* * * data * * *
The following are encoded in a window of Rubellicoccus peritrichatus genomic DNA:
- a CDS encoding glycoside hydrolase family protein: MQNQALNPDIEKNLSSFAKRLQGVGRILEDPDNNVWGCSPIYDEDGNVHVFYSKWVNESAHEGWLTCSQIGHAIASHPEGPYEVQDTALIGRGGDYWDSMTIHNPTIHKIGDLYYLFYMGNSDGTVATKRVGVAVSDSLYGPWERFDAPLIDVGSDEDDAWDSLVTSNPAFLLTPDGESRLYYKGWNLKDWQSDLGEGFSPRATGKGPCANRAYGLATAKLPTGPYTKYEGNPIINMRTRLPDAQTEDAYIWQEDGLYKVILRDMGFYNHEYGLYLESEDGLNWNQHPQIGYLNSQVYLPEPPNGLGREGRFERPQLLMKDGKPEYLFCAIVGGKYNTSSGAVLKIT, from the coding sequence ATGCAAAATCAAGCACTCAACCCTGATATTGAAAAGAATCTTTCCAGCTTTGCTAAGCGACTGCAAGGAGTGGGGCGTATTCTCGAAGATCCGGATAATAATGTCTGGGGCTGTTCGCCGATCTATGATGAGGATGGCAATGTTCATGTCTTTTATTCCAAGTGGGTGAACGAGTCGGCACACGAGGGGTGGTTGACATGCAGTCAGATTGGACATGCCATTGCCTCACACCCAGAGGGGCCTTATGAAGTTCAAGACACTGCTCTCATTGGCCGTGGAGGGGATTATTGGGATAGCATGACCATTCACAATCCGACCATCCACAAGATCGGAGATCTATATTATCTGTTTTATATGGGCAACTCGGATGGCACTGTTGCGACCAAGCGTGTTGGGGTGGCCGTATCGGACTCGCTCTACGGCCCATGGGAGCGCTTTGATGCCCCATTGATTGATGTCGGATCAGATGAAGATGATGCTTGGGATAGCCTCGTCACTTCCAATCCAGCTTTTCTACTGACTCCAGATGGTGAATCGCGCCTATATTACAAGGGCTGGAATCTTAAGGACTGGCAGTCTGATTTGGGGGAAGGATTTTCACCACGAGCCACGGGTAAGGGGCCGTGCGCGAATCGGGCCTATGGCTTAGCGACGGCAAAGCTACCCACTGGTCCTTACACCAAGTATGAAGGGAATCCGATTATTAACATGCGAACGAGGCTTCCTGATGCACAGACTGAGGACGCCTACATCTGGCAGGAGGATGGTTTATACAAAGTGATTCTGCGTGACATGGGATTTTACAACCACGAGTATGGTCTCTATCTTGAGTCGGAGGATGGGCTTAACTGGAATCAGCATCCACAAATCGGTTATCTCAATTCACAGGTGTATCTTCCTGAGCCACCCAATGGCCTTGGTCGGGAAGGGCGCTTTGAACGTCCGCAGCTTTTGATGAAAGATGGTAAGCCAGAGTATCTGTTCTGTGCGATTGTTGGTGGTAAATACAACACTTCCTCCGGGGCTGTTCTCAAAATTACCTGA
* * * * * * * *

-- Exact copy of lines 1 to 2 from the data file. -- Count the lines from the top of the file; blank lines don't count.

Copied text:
The following are encoded in a window of Rubellicoccus peritrichatus genomic DNA:
- a CDS encoding glycoside hydrolase family protein: MQNQALNPDIEKNLSSFAKRLQGVGRILEDPDNNVWGCSPIYDEDGNVHVFYSKWVNESAHEGWLTCSQIGHAIASHPEGPYEVQDTALIGRGGDYWDSMTIHNPTIHKIGDLYYLFYMGNSDGTVATKRVGVAVSDSLYGPWERFDAPLIDVGSDEDDAWDSLVTSNPAFLLTPDGESRLYYKGWNLKDWQSDLGEGFSPRATGKGPCANRAYGLATAKLPTGPYTKYEGNPIINMRTRLPDAQTEDAYIWQEDGLYKVILRDMGFYNHEYGLYLESEDGLNWNQHPQIGYLNSQVYLPEPPNGLGREGRFERPQLLMKDGKPEYLFCAIVGGKYNTSSGAVLKIT, from the coding sequence ATGCAAAATCAAGCACTCAACCCTGATATTGAAAAGAATCTTTCCAGCTTTGCTAAGCGACTGCAAGGAGTGGGGCGTATTCTCGAAGATCCGGATAATAATGTCTGGGGCTGTTCGCCGATCTATGATGAGGATGGCAATGTTCATGTCTTTTATTCCAAGTGGGTGAACGAGTCGGCACACGAGGGGTGGTTGACATGCAGTCAGATTGGACATGCCATTGCCTCACACCCAGAGGGGCCTTATGAAGTTCAAGACACTGCTCTCATTGGCCGTGGAGGGGATTATTGGGATAGCATGACCATTCACAATCCGACCATCCACAAGATCGGAGATCTATATTATCTGTTTTATATGGGCAACTCGGATGGCACTGTTGCGACCAAGCGTGTTGGGGTGGCCGTATCGGACTCGCTCTACGGCCCATGGGAGCGCTTTGATGCCCCATTGATTGATGTCGGATCAGATGAAGATGATGCTTGGGATAGCCTCGTCACTTCCAATCCAGCTTTTCTACTGACTCCAGATGGTGAATCGCGCCTATATTACAAGGGCTGGAATCTTAAGGACTGGCAGTCTGATTTGGGGGAAGGATTTTCACCACGAGCCACGGGTAAGGGGCCGTGCGCGAATCGGGCCTATGGCTTAGCGACGGCAAAGCTACCCACTGGTCCTTACACCAAGTATGAAGGGAATCCGATTATTAACATGCGAACGAGGCTTCCTGATGCACAGACTGAGGACGCCTACATCTGGCAGGAGGATGGTTTATACAAAGTGATTCTGCGTGACATGGGATTTTACAACCACGAGTATGGTCTCTATCTTGAGTCGGAGGATGGGCTTAACTGGAATCAGCATCCACAAATCGGTTATCTCAATTCACAGGTGTATCTTCCTGAGCCACCCAATGGCCTTGGTCGGGAAGGGCGCTTTGAACGTCCGCAGCTTTTGATGAAAGATGGTAAGCCAGAGTATCTGTTCTGTGCGATTGTTGGTGGTAAATACAACACTTCCTCCGGGGCTGTTCTCAAAATTACCTGA